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Pre-Diabetes: What It Is And What To Do

Most physicians, myself included, jot a personal comment on a patient’s lab tests. My favorite is “Everything’s excellent!” which can be typed quickly and concentrates good news into two words that I hope trigger a smile.

According to this New York Times article, doctors are writing the sentence “Your tests show you’re now in the range of pre-diabetes” more often than ever. “Pre-diabetes” means that while you’re not currently a diabetic, you have a higher risk of developing it than other people. The population with pre-diabetes is enormous: more than 70 million people translates to one in three Americans. 60% of people over age 40. Big numbers.

Pre-diabetes is diagnosed from an elevated blood sugar test or an elevated non-fasting hemoglobin A1C (A1C). The second of these, which measures your average blood sugar over the previous three months, is the superior test. It was decidedly annoying that until recently health insurance companies were reluctant to include this test as part of a general wellness exam. However, now it’s pretty routine and usually ordered after a patient shows some evidence of consistently elevated blood sugar levels.

If you hear you’re pre-diabetic, plan to make some changes
If you ignore a warning of pre-diabetes, it’s like putting your phone in silent mode while your neighbors are trying to tell you your house is on fire. If you do develop diabetes (15 to 30% of pre-diabetics do within five years), you’ll likely spend a lot of your future in healthcare-related waiting areas, including your primary care physician’s office and your pharmacy, and probably one or more of the following: cardiologist, kidney specialist, ophthalmologist, endocrinologist, vascular surgeon, and podiatrist.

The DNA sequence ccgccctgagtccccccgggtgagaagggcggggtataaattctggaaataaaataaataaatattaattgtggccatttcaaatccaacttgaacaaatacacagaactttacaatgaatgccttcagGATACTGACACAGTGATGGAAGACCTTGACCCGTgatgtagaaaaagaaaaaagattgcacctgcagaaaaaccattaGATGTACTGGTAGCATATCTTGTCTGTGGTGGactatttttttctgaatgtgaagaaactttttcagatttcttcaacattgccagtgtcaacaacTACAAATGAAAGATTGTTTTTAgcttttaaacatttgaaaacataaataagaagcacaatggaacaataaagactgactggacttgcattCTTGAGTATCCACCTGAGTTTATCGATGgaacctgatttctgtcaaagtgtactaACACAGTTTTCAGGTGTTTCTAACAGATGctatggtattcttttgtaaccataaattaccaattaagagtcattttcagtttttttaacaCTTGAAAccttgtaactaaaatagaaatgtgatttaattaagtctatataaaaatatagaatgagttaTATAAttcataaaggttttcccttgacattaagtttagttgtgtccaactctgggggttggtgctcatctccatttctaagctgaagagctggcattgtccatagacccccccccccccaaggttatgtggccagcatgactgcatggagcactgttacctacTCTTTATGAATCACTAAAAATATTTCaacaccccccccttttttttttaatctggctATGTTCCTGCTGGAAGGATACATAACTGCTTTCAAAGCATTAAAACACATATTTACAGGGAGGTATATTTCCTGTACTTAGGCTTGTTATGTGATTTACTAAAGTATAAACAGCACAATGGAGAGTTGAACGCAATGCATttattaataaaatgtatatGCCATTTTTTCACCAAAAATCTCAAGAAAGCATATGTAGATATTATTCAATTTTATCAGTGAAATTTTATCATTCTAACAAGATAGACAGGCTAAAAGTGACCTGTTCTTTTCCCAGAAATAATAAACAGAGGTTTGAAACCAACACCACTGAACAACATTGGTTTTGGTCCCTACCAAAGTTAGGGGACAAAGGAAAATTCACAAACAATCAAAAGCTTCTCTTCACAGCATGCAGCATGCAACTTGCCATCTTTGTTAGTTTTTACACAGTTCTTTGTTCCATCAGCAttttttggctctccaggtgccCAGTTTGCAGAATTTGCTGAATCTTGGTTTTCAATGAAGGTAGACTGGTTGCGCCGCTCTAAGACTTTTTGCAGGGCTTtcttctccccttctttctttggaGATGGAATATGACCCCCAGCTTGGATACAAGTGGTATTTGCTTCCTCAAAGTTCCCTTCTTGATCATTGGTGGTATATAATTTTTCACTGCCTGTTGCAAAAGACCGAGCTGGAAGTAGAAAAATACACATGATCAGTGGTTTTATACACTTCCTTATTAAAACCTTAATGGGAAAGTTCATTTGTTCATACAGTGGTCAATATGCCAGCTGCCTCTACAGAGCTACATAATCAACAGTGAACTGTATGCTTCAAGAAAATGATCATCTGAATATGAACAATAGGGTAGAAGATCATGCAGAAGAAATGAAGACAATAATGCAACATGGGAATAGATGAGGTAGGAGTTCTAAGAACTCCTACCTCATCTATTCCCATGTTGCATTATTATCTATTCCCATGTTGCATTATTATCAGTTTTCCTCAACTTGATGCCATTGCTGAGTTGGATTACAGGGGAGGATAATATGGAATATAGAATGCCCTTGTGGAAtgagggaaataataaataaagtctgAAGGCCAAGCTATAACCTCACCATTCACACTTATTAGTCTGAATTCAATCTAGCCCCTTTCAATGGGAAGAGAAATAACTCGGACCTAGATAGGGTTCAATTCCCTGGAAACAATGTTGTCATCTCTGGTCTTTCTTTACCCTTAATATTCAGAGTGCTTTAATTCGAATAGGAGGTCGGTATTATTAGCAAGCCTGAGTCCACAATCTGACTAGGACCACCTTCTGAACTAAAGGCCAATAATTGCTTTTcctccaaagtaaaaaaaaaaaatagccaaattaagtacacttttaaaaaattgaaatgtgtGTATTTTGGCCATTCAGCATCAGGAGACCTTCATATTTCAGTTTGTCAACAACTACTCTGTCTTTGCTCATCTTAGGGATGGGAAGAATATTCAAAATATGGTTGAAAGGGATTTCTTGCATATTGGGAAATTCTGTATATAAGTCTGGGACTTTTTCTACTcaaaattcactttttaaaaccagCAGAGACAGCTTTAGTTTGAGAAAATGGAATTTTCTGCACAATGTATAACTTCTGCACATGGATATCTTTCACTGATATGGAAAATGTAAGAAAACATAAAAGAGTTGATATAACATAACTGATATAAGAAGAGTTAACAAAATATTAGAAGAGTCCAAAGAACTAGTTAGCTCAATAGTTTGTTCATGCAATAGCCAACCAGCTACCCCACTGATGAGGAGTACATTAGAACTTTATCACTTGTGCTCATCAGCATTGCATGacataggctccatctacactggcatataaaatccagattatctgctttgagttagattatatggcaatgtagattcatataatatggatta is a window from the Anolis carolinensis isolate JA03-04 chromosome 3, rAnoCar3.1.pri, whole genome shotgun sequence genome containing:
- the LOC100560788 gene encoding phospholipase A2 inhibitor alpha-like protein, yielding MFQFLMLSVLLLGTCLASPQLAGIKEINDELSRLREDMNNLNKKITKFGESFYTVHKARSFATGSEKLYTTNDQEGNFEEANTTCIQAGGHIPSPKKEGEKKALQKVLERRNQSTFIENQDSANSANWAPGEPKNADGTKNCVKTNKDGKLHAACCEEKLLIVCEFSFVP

You’ll take lots of pills, be checking your blood sugar regularly, and be depressed with the high premiums for life insurance because (sorry) the odds are against you for a healthy longevity.

Believe me, you’ve got better things to do with your life than be a diabetic.

Take the new online questionnaire for pre-diabetes right now. Strangely, it has come under criticism because so many people come up positive for pre-diabetes.

What good is a screening test, wondered one expert in the field, when 70-80% of the responders turn out to be pre-diabetic? His remark finally gives me the opportunity to use the phrase “That sort of begs the question.” I have been waiting years for this.

Look, if a screening test is designed to screen for an illness, the fact that it has uncovered a lot of pre-diabetics doesn’t mean the test is faulty. It signals that we’re paying the price for being overweight couch potatoes eating terribly unhealthy food. Where’s the surprise? We now know a lot of us are at risk for a chronic illness and we can start doing something about it. It begs the question to complain about the results.

Did your test come up positive for pre-diabetes?
Here’s an important point: As we age, the pancreas produces less insulin, blood sugar creeps up, and pre-diabetes becomes more likely. Take steps to reduce your risk by eating a healthful diet of whole (not processed) foods and keeping as active as possible in order to maintain a healthy weight and keep your blood pressure under control.

However, pre-diabetes at any age should be taken seriously.

Also in the New York Times piece, a doctor remarked about his own sense of helplessness once a patient was diagnosed as pre-diabetic. All he could do, he said, was to tell the patient to eat more healthfully, lose weight, and exercise, and he thought everyone should do that anyway.